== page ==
Diners at the Picnic Garden buffet select meats to grill at their table, plus sides.
Diners at the Picnic Garden buffet select meats to grill at their table, plus sides.
Posted: Tuesday February 28, 2012, 11:25 AM
Unique Eats: New ways to explore Korean cuisine
By Elisa Ung

Yes, you've probably been to a buffet. But have you been to one where the main feature was raw meat?

The thought initially turned me off, but that was before a meal at the new all-you-can-eat Korean barbecue spot in Englewood Cliffs.

It's called Picnic Garden, and it's not for everyone, but it does give our area a new way to approach a cuisine rich with possibilities.

And it's one of a handful of dining options that have made it easier than ever to explore Korean food, even if you live outside of the major Korean restaurant neighborhoods of Palisades Park, Fort Lee and Closter.

Korean bakeries such as Paris Baguette and Gateaux have been common in those communities for some time, but now you can grab a red bean pastry or some cinnamon manju off Route 17 in Paramus at the similar Kook Hwa bakery and café.

In Ridgewood, pastry chef Keum Sook Park has been serving French-style crepes, pastries, coffee and soups for nearly a year now out of her Sook Pastry Shop, but the native of South Korea recently added a lunch special of the bulgogi (marinated ribeye) that she makes for herself at home ($11 with rice and an egg).

And in River Vale, another South Korean-born chef, Marianne Lee, opened a 10-seat café last year called Doma Doma, with Korean dishes designed to introduce her native cuisine to the curious. She also offers sushi and Japanese food.

When I stopped into Doma Doma for lunch recently, the waiter hesitantly asked me whether I liked spicy food before bringing out little bowls of excellent kimchee and pickled vegetables.

Lee says she tames down her use of garlic and red pepper to cater more toward American tastes, and this was evident in her renditions of bibimbap (a rice dish) and bulgogi (try them together, $10.50 at lunch or $12.50 otherwise). But the dishes were still hearty and delicious in their own right, particularly for anyone unfamiliar with the cuisine.

In Englewood Cliffs, Picnic Garden is a much different experience than Doma Doma. This is the third Picnic Garden location – there is a well-known sister restaurant in Flushing and another in Edison. Manager Arty Lee said the owners purposely avoided opening in Bergen's more heavily Korean neighborhoods, which would have meant more competition

The spicing and quality of most of its meats were easily in line with many of Bergen's other Korean barbecue restaurants. When a Korean friend and I visited recently, we heard Korean being spoken throughout the big dining area.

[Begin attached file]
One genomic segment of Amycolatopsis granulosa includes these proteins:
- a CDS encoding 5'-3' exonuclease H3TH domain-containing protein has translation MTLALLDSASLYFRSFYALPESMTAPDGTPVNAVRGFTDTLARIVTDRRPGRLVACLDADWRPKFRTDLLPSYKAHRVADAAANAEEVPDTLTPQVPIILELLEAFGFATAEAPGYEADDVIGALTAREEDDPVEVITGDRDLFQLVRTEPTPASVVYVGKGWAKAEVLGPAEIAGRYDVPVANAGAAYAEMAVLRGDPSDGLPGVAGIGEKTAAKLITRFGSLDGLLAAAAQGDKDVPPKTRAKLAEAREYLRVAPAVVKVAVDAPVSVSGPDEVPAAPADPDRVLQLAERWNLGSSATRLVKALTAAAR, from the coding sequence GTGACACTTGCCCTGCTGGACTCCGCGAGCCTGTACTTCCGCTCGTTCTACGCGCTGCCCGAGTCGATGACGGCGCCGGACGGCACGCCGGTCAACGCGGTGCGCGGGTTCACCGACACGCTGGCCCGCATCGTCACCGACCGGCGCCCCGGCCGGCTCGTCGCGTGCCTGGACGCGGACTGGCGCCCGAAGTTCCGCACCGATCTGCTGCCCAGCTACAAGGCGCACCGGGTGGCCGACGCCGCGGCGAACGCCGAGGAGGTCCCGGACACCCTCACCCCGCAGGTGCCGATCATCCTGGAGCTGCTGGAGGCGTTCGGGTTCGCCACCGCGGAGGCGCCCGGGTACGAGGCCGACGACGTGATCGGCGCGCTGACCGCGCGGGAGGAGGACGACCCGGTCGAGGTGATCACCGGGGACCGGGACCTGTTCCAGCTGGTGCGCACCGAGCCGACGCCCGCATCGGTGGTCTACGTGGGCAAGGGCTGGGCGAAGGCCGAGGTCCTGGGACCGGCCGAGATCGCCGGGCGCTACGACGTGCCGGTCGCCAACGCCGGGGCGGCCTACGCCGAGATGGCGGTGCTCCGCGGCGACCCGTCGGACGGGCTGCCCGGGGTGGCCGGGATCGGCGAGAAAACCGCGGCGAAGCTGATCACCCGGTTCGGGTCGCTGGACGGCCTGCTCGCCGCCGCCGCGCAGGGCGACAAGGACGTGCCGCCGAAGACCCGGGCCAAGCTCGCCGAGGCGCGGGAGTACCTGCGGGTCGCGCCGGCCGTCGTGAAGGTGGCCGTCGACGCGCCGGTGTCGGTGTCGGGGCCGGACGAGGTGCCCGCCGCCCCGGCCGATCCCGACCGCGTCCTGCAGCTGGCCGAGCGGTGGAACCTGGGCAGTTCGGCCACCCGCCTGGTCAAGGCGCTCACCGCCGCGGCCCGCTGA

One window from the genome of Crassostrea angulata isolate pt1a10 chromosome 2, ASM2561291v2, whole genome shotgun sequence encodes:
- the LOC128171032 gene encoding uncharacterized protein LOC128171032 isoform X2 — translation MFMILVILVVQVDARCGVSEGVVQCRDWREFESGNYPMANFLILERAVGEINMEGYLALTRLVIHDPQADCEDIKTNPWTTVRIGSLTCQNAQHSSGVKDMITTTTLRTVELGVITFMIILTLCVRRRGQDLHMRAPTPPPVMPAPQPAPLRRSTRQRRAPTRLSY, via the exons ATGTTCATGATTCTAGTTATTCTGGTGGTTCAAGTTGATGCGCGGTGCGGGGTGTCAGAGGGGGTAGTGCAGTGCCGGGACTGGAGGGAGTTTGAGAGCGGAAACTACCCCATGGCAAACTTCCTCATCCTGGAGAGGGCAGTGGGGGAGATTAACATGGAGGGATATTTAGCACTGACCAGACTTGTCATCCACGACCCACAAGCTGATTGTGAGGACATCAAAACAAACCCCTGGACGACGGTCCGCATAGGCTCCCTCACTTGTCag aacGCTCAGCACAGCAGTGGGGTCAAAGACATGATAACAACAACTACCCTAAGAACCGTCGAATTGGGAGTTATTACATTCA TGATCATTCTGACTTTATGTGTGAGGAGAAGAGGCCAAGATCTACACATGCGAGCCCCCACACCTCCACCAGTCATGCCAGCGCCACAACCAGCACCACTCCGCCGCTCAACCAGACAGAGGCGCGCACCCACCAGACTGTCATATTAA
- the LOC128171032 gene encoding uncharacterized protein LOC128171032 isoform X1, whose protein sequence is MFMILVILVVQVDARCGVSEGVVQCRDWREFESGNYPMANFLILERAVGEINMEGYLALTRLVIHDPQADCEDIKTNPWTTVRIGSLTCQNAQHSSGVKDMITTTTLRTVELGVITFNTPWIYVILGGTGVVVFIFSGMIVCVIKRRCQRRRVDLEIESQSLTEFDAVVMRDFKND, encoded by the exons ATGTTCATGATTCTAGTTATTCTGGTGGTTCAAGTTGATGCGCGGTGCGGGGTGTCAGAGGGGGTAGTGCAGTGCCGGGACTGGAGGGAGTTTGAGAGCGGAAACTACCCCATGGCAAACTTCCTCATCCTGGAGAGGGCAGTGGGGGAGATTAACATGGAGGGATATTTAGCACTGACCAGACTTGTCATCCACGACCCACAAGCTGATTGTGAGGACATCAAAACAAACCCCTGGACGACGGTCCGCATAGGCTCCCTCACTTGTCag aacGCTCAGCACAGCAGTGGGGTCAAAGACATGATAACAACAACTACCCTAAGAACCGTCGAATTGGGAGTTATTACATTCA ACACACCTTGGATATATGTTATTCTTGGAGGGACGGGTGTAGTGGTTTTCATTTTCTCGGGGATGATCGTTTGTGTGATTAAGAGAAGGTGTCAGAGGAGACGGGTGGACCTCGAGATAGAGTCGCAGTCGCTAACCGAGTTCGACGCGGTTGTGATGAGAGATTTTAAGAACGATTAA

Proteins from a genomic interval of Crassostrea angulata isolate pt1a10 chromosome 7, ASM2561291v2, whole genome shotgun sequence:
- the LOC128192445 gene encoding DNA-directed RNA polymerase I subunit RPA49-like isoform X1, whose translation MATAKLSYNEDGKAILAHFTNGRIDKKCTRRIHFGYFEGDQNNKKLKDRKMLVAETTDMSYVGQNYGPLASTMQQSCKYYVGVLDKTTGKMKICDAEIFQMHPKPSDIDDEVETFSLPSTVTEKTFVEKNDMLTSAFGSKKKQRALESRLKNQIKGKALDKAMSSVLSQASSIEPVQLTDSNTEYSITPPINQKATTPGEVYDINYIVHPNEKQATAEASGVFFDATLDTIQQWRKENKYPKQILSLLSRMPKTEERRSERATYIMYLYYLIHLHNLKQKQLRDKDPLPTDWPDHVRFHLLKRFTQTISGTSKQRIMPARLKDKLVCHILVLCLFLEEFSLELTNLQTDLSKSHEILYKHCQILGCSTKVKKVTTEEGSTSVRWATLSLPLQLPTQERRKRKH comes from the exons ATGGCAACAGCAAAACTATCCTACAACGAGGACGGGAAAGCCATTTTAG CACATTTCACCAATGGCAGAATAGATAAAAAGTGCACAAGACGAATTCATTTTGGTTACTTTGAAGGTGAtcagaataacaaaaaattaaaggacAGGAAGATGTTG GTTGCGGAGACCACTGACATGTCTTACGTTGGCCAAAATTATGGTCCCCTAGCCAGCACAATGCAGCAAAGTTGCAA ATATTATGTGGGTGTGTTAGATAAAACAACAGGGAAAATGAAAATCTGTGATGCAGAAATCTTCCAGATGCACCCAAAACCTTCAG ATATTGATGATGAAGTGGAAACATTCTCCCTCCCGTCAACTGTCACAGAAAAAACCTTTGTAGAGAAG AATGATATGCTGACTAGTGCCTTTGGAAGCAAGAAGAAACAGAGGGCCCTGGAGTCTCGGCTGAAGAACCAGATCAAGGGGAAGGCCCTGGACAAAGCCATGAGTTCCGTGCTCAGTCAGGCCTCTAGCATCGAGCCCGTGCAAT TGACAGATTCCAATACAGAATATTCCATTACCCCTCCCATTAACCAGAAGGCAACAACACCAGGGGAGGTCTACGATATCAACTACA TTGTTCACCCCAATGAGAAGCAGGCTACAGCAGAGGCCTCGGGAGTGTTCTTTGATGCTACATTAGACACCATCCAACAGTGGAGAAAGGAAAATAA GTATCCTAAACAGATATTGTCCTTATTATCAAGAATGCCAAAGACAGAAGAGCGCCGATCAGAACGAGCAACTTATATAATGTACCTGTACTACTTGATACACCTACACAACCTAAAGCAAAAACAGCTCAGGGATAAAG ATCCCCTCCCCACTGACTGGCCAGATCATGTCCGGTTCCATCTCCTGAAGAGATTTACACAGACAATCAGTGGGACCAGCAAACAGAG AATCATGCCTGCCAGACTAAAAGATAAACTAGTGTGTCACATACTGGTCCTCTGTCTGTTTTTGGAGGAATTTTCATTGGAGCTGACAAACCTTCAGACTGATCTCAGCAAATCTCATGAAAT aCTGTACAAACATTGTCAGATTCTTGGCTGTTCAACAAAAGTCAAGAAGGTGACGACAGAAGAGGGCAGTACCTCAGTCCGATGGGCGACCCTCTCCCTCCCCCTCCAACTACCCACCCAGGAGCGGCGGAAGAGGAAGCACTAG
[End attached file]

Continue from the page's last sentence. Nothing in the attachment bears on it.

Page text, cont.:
The two-month-old restaurant offers about a dozen varieties of raw, marinated meats (including beef, chicken, lamb and pork) and seafood that you select from a buffet and grill at your table.

Our dinner was worth it the minute we tried the sweet LA kalbi (marinated short ribs, thinly cut across the bones) and the spicy, tender pork ribs. In fact, the only real disappointments from the meat selection were the more thickly cut kalbi and the bulgogi, both of which were on the tough side.

The price of admission is $26.95 for dinner Monday through Thursday and $29.95 Friday, Saturday and Sunday, when manager Lee says there are more non-barbecue offerings. When we came in on a Thursday, we found three soups but mostly unimpressive side-dish options such as lukewarm chicken wings and chewy seafood pancakes.

So who should go here, and when? I'd recommend skipping the cheaper lunch option, which Lee says does not include the standout kalbi.

Orders of barbecue from Korean menus elsewhere generally cost $20 or more, so Picnic Garden will be a good value for people who find they can eat more than one order by themselves. Those who prefer to eat meat sparingly shouldn't bother coming — you'll find better made-to-order non-meat dishes elsewhere.

As for the process? When we visited, the staff helped us cut and grill the meat; we just had to make sure that we took it off the gas grill and that we avoided mixing raw and cooked meats. Picnic Garden does offer a good chance to sample all of the traditional barbecue items you've always seen on Korean menus – pork belly, spicy chicken, sausage, even items such as intestines, heart and gizzards – thus offering something for first-timers and those familiar with the food, too.

Email feedback to me at ung@northjersey.com. If you include your name, town and phone number, your thoughts may be included in future columns. Twitter: elisaung Blog: northjersey.com/foodblog

* Picnic Garden: all-you-can-eat barbecue buffet; 150 Sylvan Ave., Englewood Cliffs; 201-816-9300

* Café Doma Doma: café also serving sushi and Japanese food; 215 D Rivervale Road, River Vale, 201-497-8191; cafedomadoma.com

* Kook Hwa: bakery and café; 365 Route 17 south, Paramus; 201-265-8484

* Sook Pastry Shop: French bakery and café with Korean lunch specials; 24 S. Broad St., Ridgewood, 201-493-2500; sookpastry.com